Poll: Who wins?
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Livyatan melvillei
52.17%
12 52.17%
Carcharocles megalodon
47.83%
11 47.83%
Total 23 vote(s) 100%
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Livyatan melvillei v Carcharocles megalodon
#46
(09-21-2018, 07:54 AM)Ausar Wrote:
Quote:I don't recall Marty Becker using sub-adults to help calculate an average.

Marty Becker didn't didn't come up with those sizes (to my knowledge, at least), Catalina Pimiento did (Pimiento 2015). And regarding that ~10m figure, the results section of that paper says "Total Length (TL) estimates for Carcharocles megalodon range from 2.20 to 17.90 m (mean=10.02 m, mode=10.54 m) (Table 1)". By doing the math it's clear that the ~10 meter figure (specifically 10.02 m) comes from the simple method of obtaining the mean that everyone knows. Id est, 2.20+17.90=20.1/2=10.05 meters, which is very close to 10.02 m (I assume that very tiny difference is a discrepancy between incorporating all the individuals of that sample vs. just using the minimum and maximum). In other words, the calculation that got ~10m animals used individuals estimated to be as small as 2.2 meters long (i.e. clearly not anywhere close to being adults). ~10 meters may be a fine average for all of the individuals in that particular sample, and probably even for all of the individuals in - at least some - populations of the species at certain points in/throughout time, but not so much if you only want to focus on adults (which is what we want to do in interspecific conflict matches for obvious reasons).

Quote:A Megalodon likely had more in common morphologically with a whale shark or basking shark than it did with a great white.
Based on? Not saying it's a perfect great white analogue in terms of morphology, but a whale shark or basking shark?

It wasn't just certain points in time...it was throughout Megalodon's existence...14 to 15 millions years.  A total of 544 examples,  the majority of them were large individuals.  114 samples from the Middle Miocene (11-16 Million Years ago),  170 examples from the Late Miocene (5-11 Million Years Ago), 260 examples from the Pliocene (2.5 - 5 Million Years Ago).   It was to calculate the average size of the Meg throughout its existence.   It was a different approach than previous estimate methods.    So its 10 meters on average and maximum would be 17 meters or so.   M Gottfried who made his own calculations about the shark a few years before, (he gave much larger average estimates) was part of this project.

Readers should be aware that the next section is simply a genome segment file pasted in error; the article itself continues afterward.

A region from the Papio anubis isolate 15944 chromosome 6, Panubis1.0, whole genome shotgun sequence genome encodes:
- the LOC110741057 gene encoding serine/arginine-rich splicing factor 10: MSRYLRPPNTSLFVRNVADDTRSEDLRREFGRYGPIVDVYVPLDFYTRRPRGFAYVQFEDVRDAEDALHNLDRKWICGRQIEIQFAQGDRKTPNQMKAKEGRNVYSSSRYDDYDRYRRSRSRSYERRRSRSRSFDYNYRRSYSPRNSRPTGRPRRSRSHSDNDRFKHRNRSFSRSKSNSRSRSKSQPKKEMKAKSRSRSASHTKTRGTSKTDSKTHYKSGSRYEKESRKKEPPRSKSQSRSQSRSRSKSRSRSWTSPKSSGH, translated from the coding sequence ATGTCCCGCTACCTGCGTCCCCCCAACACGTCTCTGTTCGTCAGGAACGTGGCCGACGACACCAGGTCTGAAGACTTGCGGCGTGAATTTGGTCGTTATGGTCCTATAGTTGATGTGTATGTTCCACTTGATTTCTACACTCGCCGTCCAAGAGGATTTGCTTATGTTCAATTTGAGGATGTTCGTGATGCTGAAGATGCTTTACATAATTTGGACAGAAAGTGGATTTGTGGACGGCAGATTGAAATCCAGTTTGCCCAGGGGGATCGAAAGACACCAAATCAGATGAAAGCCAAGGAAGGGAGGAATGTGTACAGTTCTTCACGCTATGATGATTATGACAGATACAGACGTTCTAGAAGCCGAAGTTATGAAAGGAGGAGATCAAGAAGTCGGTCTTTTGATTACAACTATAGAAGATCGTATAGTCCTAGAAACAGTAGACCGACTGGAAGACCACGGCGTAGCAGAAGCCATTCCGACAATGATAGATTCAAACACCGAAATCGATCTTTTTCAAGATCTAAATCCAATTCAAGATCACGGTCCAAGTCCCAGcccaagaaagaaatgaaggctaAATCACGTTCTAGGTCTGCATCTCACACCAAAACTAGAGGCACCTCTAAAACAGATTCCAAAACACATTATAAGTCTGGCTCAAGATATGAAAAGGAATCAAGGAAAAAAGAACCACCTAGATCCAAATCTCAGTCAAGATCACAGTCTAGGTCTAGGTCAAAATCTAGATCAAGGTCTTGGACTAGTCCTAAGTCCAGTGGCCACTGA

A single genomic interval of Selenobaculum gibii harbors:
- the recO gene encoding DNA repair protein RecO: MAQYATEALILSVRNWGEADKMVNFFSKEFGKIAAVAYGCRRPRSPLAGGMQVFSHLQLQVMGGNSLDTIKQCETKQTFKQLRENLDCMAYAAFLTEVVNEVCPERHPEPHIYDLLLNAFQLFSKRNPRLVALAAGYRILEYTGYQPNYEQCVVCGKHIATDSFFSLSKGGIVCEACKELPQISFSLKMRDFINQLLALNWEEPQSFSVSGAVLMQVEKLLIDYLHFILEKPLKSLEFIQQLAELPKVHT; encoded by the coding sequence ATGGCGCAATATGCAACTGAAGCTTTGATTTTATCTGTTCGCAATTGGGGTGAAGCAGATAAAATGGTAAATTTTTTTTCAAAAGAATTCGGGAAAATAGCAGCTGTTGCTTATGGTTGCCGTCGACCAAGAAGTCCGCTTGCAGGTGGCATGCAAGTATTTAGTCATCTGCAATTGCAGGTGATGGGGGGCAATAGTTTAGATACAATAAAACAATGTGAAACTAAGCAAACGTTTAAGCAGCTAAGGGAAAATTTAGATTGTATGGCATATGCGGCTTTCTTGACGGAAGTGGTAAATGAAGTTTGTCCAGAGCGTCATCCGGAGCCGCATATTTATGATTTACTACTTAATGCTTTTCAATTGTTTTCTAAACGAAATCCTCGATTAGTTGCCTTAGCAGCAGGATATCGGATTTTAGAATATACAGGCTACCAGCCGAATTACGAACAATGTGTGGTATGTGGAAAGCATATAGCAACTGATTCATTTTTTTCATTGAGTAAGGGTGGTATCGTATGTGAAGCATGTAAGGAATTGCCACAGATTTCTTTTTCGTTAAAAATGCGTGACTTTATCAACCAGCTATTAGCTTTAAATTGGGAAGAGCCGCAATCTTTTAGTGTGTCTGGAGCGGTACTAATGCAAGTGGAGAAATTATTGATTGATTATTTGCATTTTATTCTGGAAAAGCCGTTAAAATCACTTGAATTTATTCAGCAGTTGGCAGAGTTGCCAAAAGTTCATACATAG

Ofcourse again this is just one method.  I guess it is up to you who to believe is more accurate.  Seems right now at current times that Perez and Leder are sticking to the larger estimates of the shark.  If we take the method done by Leder and Perez, the shark average is 16.6 meters...so maximum might be 20 meters or more. Thats a huge shark!    Though I think the best shark size would be the average of 17/18 meters for the fight...a giant one would be less agile/slower/stamina and could be taken advantage of.   That is what I see when smaller birds harass much larger birds and also how Orcas wear down much larger prey due to exhaustion.
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#47
Quote:It wasn't just certain points in time...it was throughout Megalodon's existence...14 to 15 millions years. A total of 544 examples, the majority of them were large individuals. 114 samples from the Middle Miocene (11-16 Million Years ago), 170 examples from the Late Miocene (5-11 Million Years Ago), 260 examples from the Pliocene (2.5 - 5 Million Years Ago). It was to calculate the average size of the Meg throughout its existence. It was a different approach than previous estimate methods. So its 10 meters on average and maximum would be 17 meters or so. M Gottfried who made his own calculations about the shark a few years before, (he gave much larger average estimates) was part of this project.

Hence why I also said (at certain points in)/throughout time. It doesn't really matter which it is, though, because either way, Pimiento's calculations clearly more show the average sizes of populations, considering their included sample included individuals as little as 2.20 meters long (not even hitting 3 meters long whether you're looking at their sample for the middle Miocene, late Miocene, or Pliocene). I guess it's useful if you want to know how big all O. megalodon individuals typically got, but for the reason I've already explained you can't take that and claim that adult O. megalodon only averaged this size and use it to argue who would win here. That's my point.
[Image: 9wf8nho.png]
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#48
(09-21-2018, 04:07 AM)Maxilla Wrote:
(09-21-2018, 04:05 AM)Jinfengopteryx Wrote: They based it on the great white shark due to the ecological similarities and the fact that there are no extant otodontids.

That ignores a lot of factors. Simply scaling an animal up as is so often done for a Megalodon isn't going to give you an accurate result. A Megalodon likely had more in common morphologically with a whale shark or basking shark than it did with a great white.
The estimates are based on dentition and Megalodon surely had a different dentition (and especially tooth to body ratios) than whale sharks due to the different diet.
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#49
This is best example of length vs width (skull) battle .

Megalodon has shorter but far wider skull .

[Image: article-0-0B2E533500000578-17_634x528.jpg]
Livyatan has narrower but longer skull .

[Image: 57d5468202191afff7a9040db4e8879b.jpg]
Also Livyatan has a few larger teeth but Megalodon's teeth more serrated . Has more slicing bite .

For me, slicing and very wide bite more horrible and better .
[Image: Male-African-golden-cat.jpg]
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